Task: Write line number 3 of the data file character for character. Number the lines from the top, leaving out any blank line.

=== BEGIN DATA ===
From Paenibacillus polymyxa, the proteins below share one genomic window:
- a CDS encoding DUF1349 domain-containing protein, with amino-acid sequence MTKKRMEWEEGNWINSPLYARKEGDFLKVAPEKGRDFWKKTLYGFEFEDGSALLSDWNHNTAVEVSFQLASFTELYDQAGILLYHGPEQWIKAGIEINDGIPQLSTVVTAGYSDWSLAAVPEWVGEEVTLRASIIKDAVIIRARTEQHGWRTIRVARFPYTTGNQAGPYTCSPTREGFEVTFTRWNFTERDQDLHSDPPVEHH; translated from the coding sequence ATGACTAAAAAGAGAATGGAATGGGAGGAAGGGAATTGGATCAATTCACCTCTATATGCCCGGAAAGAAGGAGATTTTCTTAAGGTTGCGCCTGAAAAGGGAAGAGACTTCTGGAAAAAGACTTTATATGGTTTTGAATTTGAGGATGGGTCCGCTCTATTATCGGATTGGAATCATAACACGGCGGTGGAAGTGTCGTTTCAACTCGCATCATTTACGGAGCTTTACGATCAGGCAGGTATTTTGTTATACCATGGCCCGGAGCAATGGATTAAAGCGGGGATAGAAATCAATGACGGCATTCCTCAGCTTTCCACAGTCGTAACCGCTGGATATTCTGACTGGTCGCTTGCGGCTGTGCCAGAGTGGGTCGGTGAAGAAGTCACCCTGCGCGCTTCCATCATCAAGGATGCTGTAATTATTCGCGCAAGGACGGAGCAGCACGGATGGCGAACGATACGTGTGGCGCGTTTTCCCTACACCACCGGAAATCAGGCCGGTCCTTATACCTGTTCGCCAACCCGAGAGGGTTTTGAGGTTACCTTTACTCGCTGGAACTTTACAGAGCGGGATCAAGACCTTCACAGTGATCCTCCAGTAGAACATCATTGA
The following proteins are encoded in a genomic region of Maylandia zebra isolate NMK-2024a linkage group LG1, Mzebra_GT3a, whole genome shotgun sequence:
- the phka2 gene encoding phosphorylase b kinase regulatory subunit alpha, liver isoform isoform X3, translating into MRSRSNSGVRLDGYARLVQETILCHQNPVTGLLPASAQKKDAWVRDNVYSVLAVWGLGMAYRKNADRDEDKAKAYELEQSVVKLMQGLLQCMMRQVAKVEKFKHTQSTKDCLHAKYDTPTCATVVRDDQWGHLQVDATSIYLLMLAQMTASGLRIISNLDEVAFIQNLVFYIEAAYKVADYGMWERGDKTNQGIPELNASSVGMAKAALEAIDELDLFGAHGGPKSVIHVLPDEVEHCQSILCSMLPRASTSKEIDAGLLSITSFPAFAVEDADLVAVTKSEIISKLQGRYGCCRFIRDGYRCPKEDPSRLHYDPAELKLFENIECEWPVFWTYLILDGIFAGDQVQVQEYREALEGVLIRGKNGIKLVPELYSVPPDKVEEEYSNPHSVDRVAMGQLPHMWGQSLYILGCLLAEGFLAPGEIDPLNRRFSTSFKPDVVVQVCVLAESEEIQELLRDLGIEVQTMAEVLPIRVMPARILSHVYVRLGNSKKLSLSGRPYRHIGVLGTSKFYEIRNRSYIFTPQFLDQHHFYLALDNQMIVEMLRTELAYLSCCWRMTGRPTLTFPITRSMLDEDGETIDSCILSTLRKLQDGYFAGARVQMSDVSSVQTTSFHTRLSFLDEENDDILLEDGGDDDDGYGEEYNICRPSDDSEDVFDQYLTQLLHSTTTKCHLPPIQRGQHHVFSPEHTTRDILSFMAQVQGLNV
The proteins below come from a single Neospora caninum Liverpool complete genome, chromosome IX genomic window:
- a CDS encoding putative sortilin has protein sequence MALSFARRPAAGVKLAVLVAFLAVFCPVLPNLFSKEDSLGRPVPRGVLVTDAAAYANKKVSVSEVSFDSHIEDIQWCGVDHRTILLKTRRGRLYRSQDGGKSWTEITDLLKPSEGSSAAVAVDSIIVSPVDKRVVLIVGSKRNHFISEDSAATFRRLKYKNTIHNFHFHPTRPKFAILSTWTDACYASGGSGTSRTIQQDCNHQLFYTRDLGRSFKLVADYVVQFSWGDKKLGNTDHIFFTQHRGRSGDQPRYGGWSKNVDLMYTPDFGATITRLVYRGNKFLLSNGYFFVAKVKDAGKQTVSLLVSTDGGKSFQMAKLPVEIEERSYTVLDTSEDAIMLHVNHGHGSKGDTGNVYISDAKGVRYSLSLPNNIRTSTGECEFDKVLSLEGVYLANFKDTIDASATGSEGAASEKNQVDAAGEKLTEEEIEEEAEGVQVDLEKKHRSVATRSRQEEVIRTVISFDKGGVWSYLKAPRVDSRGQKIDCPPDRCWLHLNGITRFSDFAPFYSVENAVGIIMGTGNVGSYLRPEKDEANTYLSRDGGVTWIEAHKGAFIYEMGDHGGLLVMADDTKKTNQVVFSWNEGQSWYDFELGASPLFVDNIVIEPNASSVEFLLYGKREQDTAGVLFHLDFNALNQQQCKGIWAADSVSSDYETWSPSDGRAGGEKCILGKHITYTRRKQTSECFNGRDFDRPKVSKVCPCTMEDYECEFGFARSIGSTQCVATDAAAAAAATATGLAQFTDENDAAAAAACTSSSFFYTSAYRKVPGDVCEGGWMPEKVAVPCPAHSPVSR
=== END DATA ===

The following proteins are encoded in a genomic region of Maylandia zebra isolate NMK-2024a linkage group LG1, Mzebra_GT3a, whole genome shotgun sequence: